Create Account | Sign In: Author or Forum

Search Symptoms

Category: Family Medicine | Nursing | Oncology | Psychiatry | Urology | Journal

Back to Journal Articles

Blacks With Prostate Cancer Have Better Well-Being

Last Updated: September 30, 2010.

African-American men recently diagnosed with prostate cancer may have better emotional well-being than white men with prostate cancer, despite similar physical functioning, according to research published in the September issue of Urology.

THURSDAY, Sept. 30 (HealthDay News) -- African-American men recently diagnosed with prostate cancer may have better emotional well-being than white men with prostate cancer, despite similar physical functioning, according to research published in the September issue of Urology.

Chanita H. Halbert, Ph.D., of the University of Pennsylvania in Philadelphia, and colleagues analyzed data from 194 white and African-American men who had been diagnosed with prostate cancer in the previous two to five months. Subjects answered questions about their perceived stress, religiosity, and quality of life.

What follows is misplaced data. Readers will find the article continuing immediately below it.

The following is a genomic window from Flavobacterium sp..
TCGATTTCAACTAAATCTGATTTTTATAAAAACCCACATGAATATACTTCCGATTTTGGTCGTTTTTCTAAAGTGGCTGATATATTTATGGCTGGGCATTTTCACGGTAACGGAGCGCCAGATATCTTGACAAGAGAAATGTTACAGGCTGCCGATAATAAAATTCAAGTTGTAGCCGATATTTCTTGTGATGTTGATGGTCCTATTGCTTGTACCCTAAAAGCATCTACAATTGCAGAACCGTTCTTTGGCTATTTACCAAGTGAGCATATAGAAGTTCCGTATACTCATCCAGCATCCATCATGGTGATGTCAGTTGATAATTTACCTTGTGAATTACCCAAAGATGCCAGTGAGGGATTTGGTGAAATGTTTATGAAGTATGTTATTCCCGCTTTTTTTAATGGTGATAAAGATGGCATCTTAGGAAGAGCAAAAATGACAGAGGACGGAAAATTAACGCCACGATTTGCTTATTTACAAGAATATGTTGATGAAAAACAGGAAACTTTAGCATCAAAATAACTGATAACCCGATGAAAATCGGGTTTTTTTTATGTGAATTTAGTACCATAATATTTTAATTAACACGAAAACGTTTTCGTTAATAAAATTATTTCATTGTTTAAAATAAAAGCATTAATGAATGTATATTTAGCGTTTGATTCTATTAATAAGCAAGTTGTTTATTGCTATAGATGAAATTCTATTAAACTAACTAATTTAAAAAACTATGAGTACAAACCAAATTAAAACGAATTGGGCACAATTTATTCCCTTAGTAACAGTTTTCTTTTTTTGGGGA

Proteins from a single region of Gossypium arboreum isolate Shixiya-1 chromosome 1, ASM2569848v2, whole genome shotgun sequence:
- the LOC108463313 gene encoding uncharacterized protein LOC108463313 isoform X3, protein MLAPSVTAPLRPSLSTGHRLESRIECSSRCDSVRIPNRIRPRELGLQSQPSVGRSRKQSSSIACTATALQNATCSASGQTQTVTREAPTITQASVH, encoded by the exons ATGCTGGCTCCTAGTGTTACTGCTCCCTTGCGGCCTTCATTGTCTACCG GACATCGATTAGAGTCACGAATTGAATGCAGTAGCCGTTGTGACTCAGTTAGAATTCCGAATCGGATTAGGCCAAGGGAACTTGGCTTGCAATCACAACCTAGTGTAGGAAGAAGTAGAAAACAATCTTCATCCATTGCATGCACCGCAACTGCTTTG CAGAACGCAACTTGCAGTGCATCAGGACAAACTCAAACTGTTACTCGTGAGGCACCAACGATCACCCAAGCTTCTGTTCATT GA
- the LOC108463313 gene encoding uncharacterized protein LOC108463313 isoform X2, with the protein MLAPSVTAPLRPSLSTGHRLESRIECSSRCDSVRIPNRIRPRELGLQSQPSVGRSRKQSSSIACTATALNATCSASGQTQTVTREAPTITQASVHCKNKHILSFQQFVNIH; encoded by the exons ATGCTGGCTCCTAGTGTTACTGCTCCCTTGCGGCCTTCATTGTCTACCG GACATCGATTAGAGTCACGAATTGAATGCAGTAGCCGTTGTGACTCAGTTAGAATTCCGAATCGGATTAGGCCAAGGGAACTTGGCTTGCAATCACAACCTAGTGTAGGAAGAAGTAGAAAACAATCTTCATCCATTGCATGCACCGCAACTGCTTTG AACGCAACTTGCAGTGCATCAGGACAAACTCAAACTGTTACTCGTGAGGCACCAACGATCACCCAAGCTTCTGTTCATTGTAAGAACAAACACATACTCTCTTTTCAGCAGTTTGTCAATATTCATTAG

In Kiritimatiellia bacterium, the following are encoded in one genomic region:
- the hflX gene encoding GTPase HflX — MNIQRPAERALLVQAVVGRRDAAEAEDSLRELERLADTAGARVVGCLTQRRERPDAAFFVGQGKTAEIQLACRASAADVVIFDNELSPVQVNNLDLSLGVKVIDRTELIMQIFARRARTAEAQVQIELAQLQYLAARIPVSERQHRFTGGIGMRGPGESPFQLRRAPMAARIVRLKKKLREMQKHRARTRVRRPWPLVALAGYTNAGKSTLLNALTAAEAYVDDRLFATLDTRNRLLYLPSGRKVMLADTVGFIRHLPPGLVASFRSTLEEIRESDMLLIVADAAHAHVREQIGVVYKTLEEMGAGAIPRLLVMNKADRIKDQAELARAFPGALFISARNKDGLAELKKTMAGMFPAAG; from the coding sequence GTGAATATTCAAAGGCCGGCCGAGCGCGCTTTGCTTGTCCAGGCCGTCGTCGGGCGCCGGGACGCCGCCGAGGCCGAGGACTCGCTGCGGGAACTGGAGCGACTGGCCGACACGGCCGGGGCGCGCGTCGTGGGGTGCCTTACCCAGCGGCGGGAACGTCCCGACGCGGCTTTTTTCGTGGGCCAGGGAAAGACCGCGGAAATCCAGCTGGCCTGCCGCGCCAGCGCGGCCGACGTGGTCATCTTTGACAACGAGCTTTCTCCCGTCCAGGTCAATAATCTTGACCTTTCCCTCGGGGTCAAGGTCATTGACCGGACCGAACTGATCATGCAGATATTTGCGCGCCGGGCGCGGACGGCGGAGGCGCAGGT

The researchers found that African-American men had significantly better emotional well-being after adjusting for perceived stress and religiosity. Higher subjective stress was associated with significantly poorer emotional functioning and physical well-being. Physical functioning didn't vary significantly by race.

"Overall, I believe the findings to be important as they assist us in moving beyond race when considering the overall emotional and physical state of newly diagnosed prostate cancer patients. Indeed, from a quality-of-life standpoint, variables that can be modified, such as decreasing stress and providing spiritual support where appropriate, should be focused upon more," writes the author of an accompanying editorial.

Abstract
Full Text (subscription or payment may be required)
Editorial (subscription or payment may be required)
Reply (subscription or payment may be required)


Previous: Smoking With Preeclampsia Ups Risk of Adverse Outcomes Next: Simple Psoriasis Pruritus Self-Assessment Tool Validated

Reader comments on this article are listed below. Review our comments policy.


Submit your opinion: